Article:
The characteristic that most clearly defines what it means to be educated, I believe, is the quality of thoughtfulness.
I’m influenced by the thinking of Abraham Maslow. I put thoughtfulness at the top of Maslow’s pyramid, along with self-actualization.
Schools so completely emphasize the lower rungs of this pyramid — the development of a knowledge base, the development of specific skills — that the upper rungs are generally ignored. Schools do what they are rewarded to do, and developing thoughtfulness simply isn’t on the evaluation list.
We are developing a whole culture that defines education only in terms of the lower rungs of the pyramid — “the need to know and understand” discrete knowledge and skills — and misses the point that the purpose for developing the lower rungs is the development of the upper rung. It is within the upper rungs — thoughtfulness, self-actualization — that the hope for our better future lies. It is there that we find the inspiration, the creativity, and the insight needed for our future.
We have a debased view of what it means to be educated. The upper rungs of Maslow’s pyramid are generally ignored.
I imagine that Hamlet, as Prince of Denmark, had a top notch education for his time. He, no doubt, knew a lot of history, literature, science. He, no doubt, was an excellent writer. Shakespeare shows him to be a brilliant poet. I imagine he would have knocked the socks off of the Denmark Graduation Test, if there was one, or the SAT. But the question is: to what degree was he educated? To what degree was he thoughtful?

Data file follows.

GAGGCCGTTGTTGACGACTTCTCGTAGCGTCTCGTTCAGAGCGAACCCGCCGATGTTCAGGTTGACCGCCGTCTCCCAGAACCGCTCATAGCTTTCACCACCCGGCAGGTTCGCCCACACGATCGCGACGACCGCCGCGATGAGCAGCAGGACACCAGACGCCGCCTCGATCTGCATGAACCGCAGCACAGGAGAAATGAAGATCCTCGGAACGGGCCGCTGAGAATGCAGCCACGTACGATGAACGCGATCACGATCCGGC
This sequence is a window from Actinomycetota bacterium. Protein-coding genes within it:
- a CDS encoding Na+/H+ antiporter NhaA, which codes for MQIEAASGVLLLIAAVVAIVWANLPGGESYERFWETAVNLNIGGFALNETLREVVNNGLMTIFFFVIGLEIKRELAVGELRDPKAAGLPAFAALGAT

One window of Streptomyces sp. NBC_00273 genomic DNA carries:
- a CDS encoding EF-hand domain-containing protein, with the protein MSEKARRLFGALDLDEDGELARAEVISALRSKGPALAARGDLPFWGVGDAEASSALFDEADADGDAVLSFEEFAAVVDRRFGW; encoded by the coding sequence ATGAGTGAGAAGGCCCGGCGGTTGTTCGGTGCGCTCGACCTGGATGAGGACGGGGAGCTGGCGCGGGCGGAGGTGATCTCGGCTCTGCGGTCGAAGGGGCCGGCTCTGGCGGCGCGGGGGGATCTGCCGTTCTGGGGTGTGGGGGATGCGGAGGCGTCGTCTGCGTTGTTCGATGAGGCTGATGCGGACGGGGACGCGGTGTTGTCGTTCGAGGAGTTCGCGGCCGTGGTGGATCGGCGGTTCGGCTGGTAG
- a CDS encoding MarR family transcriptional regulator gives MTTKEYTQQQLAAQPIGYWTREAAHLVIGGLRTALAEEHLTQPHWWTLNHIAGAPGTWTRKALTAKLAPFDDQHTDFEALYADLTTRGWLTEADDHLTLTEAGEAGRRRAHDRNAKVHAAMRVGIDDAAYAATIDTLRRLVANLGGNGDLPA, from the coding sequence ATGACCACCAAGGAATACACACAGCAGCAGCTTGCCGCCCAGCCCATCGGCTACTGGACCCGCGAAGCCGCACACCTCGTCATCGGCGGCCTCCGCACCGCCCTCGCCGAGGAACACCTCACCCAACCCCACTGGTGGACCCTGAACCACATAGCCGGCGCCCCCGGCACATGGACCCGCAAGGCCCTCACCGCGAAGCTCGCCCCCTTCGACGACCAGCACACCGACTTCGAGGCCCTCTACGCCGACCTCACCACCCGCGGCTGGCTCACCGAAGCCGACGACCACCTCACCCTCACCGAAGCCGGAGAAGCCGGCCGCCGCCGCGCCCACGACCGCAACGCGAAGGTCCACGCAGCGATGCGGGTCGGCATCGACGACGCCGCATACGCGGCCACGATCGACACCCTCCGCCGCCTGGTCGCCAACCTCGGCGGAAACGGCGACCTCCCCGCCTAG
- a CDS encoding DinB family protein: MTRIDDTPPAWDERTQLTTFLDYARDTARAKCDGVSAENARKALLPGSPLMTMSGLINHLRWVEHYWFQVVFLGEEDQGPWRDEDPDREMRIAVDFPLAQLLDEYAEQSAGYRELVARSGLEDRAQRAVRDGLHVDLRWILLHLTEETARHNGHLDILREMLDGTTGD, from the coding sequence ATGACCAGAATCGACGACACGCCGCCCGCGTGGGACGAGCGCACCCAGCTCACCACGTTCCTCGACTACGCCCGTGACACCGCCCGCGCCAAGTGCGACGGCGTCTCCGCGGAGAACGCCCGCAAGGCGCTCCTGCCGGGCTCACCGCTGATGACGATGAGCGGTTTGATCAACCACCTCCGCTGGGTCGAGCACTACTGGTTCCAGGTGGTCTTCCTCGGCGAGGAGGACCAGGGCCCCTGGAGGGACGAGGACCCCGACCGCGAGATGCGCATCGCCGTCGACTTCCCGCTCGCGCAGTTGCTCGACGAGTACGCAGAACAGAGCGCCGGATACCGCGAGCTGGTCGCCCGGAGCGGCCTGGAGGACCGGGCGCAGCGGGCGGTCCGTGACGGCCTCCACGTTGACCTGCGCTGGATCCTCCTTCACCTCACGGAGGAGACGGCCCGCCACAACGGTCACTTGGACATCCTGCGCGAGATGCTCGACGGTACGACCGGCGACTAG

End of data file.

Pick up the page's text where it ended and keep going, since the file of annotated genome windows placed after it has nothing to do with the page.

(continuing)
I got to thinking about Hamlet the other day, when I heard someone comment, “After all, the prototypical thoughtful person was Hamlet, and he wound up dead.”
There is really a distrustfulness of actual thoughtfulness — there is a feeling that thoughtfulness leads to trouble, or worse. But the opposite is the case. It is the lack of thoughtfulness that leads to trouble.
As the play unfolds, Hamlet reveals that, in fact, he is not thoughtful — not as I’m defining thoughtfulness, anyway. Hamlet’s mental turmoil — his dithering about, his making brilliant analysis, his sounding logical — should not be mistaken for thoughtfulness.
I recently reread the plot of Hamlet. I had forgotten how many people were killed in that play — bodies lying everywhere. Hamlet was responsible for the mess. I’ll not accept the notion that this destruction was the result of the actions of a thoughtful person.
Hamlet dithered and debated, but, in the end, Hamlet allowed his brilliant mind to be obsessed by one point of view — a view of revenge and duty. A mind obsessed is not a mind that is thoughtful.
Humans have evolved these millions of years and nature has endowed us with the tools we need to survive. We have an amazing capacity for insight. Brilliant minds misuse the great gifts nature has given to us and, driven by revenge or duty or religion or country or greed or power, such brilliant minds, if given a chance, are certain to bring the human race to destruction. We need to redefine what it means to be brilliant, what it means to be educated, and emphasize that our highest calling is to be thoughtful. We need to create a new culture of thoughtfulness. I’m encouraged that our new president may take the lead in doing so.
Suicide bombing is a great tragedy. A suicide bomber is driven to make a deadly, bloody mess of things, and some suicide bombers, like Hamlet, have, no doubt, been brilliant students and impressive thinkers. The grievances and thinking that guide the actions of a suicide bomber, no doubt, to the bomber seems compelling and logical. But, a mind absorbed in a prison of thought is not a thoughtful mind, regardless of how it spins its wheels — no matter if that mind is a poor Palestinian’s, or the Prince of Denmark’s.